The BBC World Service just broadcast an amazing radio documentary on the experience of isolation – talking to people who have experienced intense remoteness from other humans including polar base residents, astronauts, prisoners and people who completed the Mars-500 simulated mission.
Firstly, it’s just beautiful. If there’s such a thing as an ambient documentary, this comes sublimely close to achieving it at times.
But the programme is also a fascinating look at the subjective psychology of separation.
A doctor explains how it feels to see the last plane leaving an Antarctic research base for nine months of separation from the rest of the world.
A British drug smuggler explains what it was like to be sent to an Argentine prison when he spoke no Spanish – unable to communicate with anyone.
Astronaut Al Worden has been the most isolated human in history, during his time on a Apollo mission, and explains the experience of ultimate remoteness.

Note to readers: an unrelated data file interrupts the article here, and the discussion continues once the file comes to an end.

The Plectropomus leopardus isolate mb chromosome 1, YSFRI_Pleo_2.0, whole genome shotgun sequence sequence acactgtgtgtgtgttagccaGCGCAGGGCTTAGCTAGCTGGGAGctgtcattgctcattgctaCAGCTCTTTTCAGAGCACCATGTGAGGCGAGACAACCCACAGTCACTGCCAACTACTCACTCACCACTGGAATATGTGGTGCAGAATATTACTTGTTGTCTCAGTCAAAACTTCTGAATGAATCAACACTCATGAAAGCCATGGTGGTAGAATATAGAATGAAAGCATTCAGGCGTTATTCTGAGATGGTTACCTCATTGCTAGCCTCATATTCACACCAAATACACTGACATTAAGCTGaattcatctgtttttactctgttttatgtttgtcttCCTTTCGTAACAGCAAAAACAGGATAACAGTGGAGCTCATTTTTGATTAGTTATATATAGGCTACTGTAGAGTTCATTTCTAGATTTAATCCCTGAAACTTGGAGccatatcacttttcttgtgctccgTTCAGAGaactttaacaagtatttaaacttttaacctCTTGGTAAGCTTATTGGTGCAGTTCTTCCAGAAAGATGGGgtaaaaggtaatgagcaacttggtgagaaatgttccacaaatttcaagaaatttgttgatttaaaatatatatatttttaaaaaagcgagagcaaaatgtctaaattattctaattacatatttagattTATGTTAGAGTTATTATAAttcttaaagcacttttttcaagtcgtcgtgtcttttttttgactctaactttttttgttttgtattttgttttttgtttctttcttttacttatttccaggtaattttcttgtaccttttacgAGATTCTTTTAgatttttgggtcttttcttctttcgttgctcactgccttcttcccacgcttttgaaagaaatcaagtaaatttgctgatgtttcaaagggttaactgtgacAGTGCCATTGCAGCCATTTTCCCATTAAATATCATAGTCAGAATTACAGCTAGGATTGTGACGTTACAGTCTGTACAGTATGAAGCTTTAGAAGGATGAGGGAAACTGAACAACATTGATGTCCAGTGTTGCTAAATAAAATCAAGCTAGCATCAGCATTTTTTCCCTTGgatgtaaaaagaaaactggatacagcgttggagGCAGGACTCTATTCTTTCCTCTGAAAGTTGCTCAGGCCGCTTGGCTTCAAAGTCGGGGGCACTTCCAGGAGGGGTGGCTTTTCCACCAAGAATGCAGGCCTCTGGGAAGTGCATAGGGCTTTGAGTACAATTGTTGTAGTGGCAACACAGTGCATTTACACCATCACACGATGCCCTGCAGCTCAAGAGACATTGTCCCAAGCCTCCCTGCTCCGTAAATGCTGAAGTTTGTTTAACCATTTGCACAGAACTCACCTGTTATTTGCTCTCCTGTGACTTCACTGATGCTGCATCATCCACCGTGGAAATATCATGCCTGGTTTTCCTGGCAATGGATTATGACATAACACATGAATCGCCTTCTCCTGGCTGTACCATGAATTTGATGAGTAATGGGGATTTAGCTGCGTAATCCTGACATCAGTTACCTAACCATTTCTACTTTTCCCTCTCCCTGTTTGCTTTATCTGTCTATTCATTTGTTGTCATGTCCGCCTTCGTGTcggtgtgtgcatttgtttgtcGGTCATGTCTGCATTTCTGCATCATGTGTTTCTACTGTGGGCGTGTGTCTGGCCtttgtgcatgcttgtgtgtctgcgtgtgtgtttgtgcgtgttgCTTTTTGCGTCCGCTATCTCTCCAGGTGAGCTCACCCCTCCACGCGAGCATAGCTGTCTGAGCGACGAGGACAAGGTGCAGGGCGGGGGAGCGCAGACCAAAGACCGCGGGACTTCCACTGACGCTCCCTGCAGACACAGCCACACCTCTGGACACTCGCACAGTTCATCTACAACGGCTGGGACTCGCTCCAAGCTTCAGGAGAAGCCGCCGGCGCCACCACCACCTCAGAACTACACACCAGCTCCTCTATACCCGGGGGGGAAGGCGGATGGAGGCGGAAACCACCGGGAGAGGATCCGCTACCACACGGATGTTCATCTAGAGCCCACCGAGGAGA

The programme reminded me of another form of modern isolation the 21st century hermits who hide themselves away due to fear of the effects of modern technology – like the mythical ‘health damaging effects of WiFi’.
An article in the Journal of the Royal Society of Medicine made the comparison between these modern day hermits with their ancient brethren.
The World Service documentary is wonderful, however. As is normal with the internet-impaired BBC Radio pages, you have to get the podcast from a completely different page but you’re probably better off downloading the mp3 directly.